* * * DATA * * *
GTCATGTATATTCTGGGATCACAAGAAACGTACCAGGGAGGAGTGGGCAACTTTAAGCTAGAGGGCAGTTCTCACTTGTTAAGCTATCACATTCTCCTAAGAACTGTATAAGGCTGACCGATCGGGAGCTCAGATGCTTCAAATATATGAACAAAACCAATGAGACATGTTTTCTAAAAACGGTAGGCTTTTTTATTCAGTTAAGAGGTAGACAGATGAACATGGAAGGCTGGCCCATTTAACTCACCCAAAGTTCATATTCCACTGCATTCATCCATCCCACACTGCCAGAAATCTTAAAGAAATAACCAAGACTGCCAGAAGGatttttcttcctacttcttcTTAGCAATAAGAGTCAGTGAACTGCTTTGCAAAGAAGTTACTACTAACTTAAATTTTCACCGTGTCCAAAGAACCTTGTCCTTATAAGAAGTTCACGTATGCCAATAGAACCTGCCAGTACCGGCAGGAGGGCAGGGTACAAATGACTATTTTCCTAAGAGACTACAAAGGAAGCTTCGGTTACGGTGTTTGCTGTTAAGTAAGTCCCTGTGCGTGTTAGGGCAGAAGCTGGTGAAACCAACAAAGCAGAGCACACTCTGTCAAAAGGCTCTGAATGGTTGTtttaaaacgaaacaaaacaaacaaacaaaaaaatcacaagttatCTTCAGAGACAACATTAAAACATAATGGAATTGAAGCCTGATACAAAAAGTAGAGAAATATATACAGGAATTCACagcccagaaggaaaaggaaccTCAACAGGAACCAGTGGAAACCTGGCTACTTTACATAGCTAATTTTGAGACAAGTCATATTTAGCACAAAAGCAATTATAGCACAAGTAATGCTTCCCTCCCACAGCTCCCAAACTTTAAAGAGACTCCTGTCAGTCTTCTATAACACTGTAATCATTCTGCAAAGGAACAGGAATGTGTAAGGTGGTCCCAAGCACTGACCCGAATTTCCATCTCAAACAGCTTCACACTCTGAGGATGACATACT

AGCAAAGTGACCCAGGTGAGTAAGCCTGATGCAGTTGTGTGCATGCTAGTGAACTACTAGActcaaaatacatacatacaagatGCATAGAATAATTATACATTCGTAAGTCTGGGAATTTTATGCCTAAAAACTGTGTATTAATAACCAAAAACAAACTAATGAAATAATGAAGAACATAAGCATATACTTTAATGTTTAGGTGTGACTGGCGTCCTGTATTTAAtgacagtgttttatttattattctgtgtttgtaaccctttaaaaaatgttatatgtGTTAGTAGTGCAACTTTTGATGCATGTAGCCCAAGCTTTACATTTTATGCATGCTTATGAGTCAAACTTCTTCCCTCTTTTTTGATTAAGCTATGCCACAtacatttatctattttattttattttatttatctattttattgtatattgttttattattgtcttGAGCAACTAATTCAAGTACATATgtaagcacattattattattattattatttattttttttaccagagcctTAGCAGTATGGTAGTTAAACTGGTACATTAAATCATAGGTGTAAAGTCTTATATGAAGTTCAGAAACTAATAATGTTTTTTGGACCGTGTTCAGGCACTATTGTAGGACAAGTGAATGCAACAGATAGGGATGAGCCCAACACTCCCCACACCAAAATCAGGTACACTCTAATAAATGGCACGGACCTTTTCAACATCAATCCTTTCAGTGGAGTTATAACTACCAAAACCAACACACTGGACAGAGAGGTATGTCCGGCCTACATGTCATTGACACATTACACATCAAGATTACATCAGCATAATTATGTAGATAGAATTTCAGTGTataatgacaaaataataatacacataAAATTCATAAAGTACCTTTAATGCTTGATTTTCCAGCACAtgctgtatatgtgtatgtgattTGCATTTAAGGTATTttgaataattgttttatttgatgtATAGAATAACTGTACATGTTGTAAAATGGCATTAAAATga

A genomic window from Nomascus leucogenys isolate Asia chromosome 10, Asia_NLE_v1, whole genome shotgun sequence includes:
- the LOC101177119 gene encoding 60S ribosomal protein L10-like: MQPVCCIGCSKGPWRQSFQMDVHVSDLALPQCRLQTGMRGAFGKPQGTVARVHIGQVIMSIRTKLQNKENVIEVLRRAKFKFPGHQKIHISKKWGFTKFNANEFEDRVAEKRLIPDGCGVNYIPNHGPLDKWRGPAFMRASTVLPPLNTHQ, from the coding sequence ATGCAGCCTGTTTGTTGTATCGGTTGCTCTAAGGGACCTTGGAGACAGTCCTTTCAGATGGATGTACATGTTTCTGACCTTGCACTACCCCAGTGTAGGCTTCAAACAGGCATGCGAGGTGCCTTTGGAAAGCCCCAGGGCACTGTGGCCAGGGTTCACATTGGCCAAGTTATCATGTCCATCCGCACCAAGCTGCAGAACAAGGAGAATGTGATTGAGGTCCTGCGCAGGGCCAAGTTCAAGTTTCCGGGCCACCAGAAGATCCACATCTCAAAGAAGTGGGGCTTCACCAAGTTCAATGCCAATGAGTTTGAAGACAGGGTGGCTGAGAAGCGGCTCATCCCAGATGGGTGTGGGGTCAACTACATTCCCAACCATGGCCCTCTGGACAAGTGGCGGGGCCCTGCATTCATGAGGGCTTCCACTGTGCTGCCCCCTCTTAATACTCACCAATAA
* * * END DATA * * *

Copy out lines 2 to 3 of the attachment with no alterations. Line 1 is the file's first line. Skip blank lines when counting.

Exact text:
AGCAAAGTGACCCAGGTGAGTAAGCCTGATGCAGTTGTGTGCATGCTAGTGAACTACTAGActcaaaatacatacatacaagatGCATAGAATAATTATACATTCGTAAGTCTGGGAATTTTATGCCTAAAAACTGTGTATTAATAACCAAAAACAAACTAATGAAATAATGAAGAACATAAGCATATACTTTAATGTTTAGGTGTGACTGGCGTCCTGTATTTAAtgacagtgttttatttattattctgtgtttgtaaccctttaaaaaatgttatatgtGTTAGTAGTGCAACTTTTGATGCATGTAGCCCAAGCTTTACATTTTATGCATGCTTATGAGTCAAACTTCTTCCCTCTTTTTTGATTAAGCTATGCCACAtacatttatctattttattttattttatttatctattttattgtatattgttttattattgtcttGAGCAACTAATTCAAGTACATATgtaagcacattattattattattattatttattttttttaccagagcctTAGCAGTATGGTAGTTAAACTGGTACATTAAATCATAGGTGTAAAGTCTTATATGAAGTTCAGAAACTAATAATGTTTTTTGGACCGTGTTCAGGCACTATTGTAGGACAAGTGAATGCAACAGATAGGGATGAGCCCAACACTCCCCACACCAAAATCAGGTACACTCTAATAAATGGCACGGACCTTTTCAACATCAATCCTTTCAGTGGAGTTATAACTACCAAAACCAACACACTGGACAGAGAGGTATGTCCGGCCTACATGTCATTGACACATTACACATCAAGATTACATCAGCATAATTATGTAGATAGAATTTCAGTGTataatgacaaaataataatacacataAAATTCATAAAGTACCTTTAATGCTTGATTTTCCAGCACAtgctgtatatgtgtatgtgattTGCATTTAAGGTATTttgaataattgttttatttgatgtATAGAATAACTGTACATGTTGTAAAATGGCATTAAAATga

A genomic window from Nomascus leucogenys isolate Asia chromosome 10, Asia_NLE_v1, whole genome shotgun sequence includes: